‘We are on a highway to climate hell with our foot on the accelerator’

So said UN Secretary-General Antonio Guterres to the COP27 delegates on 7 November, reported by Forbes.

Originally published 11/7/2022

Update: I added text and the graphic, Impact of Climate Change On Human Health, to show the factors that will contribute to human population decline. These do not include decisions by young people to have fewer if any children.

Our understanding of the drivers of climate change is well-understood, but most people in developed counties nor their leaders want to give up their lifestyle of convenience, comfort, and profit. Yet, not addressing climate change will likely kill most of humanity during the next hundred years. The six charts, below, show how human population growth and industrialization created greenhouse gases that warm the planet, likely resulting in a 3oF temperature rise above pre-industrial levels by 2100 if left unchecked.

According to scientists, we have about seven years left to drastically curb our greenhouse gas output to avoid an irreversible tipping point. Methane is 80 times more heat-trapping than carbon dioxide over twenty years and 20 times more heat-trapping over a hundred years. This is because newly introduced methane molecules into the atmosphere are broken down by sunlight over 10 years, whereas carbon dioxide remains in the atmosphere for centuries unless recaptured by plants.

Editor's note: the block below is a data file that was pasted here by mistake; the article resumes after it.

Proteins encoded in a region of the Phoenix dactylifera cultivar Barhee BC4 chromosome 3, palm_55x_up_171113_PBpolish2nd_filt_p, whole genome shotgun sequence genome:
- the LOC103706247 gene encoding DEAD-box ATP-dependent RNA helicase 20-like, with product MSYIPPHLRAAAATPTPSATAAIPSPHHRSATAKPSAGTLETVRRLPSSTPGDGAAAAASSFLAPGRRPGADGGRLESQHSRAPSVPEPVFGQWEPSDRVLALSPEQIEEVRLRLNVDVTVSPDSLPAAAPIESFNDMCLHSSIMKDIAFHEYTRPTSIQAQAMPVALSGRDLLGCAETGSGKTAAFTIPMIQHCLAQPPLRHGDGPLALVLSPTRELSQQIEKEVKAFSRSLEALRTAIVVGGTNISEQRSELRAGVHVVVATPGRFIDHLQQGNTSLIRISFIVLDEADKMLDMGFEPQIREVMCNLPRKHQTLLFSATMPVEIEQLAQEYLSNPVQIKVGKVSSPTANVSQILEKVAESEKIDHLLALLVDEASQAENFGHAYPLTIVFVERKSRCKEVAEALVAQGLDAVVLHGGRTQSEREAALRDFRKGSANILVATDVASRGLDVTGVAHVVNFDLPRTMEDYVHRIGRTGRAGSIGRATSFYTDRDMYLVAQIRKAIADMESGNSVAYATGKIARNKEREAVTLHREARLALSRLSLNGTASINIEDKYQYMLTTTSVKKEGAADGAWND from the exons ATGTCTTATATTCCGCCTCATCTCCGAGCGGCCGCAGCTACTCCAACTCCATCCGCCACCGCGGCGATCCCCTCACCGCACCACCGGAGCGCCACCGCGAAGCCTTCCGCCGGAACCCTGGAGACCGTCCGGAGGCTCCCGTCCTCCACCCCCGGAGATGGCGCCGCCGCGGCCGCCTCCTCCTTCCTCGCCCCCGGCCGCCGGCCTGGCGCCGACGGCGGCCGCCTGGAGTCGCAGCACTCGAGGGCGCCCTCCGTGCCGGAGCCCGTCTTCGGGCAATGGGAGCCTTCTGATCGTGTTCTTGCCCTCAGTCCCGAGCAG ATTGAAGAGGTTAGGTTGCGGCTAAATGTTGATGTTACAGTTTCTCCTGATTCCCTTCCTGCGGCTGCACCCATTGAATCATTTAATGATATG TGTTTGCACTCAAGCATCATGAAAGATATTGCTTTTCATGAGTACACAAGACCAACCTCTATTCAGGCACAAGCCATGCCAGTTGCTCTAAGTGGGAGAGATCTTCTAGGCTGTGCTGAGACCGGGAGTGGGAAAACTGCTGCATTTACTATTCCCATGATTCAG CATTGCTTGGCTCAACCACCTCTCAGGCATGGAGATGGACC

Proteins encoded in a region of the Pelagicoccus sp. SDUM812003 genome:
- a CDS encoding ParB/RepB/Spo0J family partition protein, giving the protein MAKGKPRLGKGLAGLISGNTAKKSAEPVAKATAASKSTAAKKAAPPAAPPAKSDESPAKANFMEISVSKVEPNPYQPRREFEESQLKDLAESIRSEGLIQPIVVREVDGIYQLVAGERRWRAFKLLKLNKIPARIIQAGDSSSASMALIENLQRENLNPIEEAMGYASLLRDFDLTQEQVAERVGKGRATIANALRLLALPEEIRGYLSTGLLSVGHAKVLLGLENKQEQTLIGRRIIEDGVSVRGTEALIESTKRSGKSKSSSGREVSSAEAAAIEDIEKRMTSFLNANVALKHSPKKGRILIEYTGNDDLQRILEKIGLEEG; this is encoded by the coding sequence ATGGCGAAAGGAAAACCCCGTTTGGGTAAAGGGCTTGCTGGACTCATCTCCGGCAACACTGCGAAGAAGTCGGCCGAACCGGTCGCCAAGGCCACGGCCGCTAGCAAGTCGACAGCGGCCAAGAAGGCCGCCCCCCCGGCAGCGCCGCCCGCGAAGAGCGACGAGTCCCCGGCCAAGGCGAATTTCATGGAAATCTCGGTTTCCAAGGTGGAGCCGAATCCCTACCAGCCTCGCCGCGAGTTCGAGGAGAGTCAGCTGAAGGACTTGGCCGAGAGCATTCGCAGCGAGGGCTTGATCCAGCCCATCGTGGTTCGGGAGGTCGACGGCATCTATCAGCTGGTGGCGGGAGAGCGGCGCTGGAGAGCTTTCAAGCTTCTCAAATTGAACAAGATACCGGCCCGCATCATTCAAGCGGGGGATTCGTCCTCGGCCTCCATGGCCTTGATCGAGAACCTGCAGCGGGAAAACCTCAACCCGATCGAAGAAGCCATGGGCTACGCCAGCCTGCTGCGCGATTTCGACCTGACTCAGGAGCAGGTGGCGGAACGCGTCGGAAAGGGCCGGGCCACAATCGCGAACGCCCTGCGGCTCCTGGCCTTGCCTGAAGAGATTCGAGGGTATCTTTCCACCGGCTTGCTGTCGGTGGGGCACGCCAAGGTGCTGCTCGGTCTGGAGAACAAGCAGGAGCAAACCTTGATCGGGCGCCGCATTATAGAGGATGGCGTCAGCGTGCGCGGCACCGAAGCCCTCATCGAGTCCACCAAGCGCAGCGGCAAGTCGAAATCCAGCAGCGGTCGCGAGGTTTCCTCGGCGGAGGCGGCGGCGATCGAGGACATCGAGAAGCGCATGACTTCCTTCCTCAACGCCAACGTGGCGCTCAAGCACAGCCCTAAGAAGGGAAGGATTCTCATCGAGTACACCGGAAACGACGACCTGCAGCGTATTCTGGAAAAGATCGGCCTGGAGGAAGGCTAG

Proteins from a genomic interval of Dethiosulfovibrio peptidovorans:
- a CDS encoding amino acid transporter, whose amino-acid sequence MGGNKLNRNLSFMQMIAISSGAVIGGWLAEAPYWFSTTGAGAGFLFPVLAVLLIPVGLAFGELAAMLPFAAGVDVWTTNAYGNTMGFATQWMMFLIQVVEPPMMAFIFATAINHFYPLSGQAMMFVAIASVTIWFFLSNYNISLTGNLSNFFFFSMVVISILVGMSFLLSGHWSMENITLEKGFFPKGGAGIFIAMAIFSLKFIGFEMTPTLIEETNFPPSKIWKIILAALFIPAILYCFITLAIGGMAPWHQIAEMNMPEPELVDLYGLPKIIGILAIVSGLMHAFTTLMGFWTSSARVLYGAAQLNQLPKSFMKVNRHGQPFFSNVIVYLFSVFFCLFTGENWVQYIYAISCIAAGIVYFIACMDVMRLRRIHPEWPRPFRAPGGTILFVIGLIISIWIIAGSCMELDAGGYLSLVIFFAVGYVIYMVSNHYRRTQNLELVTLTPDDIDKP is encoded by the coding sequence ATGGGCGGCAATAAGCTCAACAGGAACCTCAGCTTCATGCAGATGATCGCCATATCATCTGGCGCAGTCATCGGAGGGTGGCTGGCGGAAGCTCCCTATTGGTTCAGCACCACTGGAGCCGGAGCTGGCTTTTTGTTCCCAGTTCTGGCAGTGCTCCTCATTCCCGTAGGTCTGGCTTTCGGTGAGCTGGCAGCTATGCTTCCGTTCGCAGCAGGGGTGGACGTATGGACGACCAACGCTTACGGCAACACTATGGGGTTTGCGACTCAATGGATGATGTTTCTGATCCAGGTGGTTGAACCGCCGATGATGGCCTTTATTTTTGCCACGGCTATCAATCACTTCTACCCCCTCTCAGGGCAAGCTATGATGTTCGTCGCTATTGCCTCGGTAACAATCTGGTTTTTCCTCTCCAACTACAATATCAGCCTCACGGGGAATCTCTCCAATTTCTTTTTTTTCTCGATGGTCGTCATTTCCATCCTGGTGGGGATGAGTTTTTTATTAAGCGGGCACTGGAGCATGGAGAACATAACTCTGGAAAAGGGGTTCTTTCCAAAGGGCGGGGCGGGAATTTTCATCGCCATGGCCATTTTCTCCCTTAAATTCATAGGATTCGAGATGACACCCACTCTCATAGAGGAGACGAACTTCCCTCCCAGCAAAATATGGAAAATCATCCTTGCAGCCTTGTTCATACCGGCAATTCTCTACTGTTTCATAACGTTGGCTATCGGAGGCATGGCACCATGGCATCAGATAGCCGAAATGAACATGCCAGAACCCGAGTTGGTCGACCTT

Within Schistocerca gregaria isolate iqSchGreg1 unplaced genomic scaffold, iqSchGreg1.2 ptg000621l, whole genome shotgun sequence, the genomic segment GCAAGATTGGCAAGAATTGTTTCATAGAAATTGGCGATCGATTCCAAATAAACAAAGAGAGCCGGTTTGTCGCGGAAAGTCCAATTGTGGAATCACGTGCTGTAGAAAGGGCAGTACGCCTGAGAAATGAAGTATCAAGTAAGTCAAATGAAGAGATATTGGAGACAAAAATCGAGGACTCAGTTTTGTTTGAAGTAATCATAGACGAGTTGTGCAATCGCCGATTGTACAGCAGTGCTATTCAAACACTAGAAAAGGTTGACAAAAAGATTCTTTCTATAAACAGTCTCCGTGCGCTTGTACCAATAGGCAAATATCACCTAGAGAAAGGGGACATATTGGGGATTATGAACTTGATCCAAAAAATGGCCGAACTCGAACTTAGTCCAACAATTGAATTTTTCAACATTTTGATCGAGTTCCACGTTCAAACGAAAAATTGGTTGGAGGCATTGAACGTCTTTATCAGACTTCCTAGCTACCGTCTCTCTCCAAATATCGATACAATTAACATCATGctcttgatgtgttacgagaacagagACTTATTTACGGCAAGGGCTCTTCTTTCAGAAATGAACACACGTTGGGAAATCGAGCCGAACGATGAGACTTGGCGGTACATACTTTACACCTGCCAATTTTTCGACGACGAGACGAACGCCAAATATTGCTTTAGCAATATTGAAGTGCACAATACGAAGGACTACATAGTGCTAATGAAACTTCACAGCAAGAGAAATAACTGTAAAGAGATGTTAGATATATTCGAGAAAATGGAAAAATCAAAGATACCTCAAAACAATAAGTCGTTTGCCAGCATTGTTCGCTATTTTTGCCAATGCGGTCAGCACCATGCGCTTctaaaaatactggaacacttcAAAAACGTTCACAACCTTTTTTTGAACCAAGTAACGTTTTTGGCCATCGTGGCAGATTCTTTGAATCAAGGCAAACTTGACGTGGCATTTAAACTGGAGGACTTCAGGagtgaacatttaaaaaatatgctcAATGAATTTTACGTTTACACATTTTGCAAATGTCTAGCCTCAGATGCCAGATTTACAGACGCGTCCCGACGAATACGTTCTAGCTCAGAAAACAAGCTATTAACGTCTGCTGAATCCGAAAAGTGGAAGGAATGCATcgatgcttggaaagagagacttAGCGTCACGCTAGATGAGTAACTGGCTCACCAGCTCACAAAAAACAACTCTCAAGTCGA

Climate change will reduce the human population due to factors shown in the following chart. Alternatively, we can minimize our decline with aggressive climate change initiatives. There is a current cholera pandemic that is worsened by flooding, the result of climate change.

One way or another human population must decline, and people will have to go back to living much as we did in the nineteenth century (what I call micro-industrialization), though with modern versions of electric trains and trolleys. Renewable energy cannot fully replace fossil fuel energy in the foreseeable future so we will just not have a lot of stuff, and most people will again be farmers.

What might micro-industrialization look like? It is hard to say since how we will utilize diminished energy resources is as much a political question as it is an engineering one. A New York Times article gives us a glimpse of how micro-industrialization might start.

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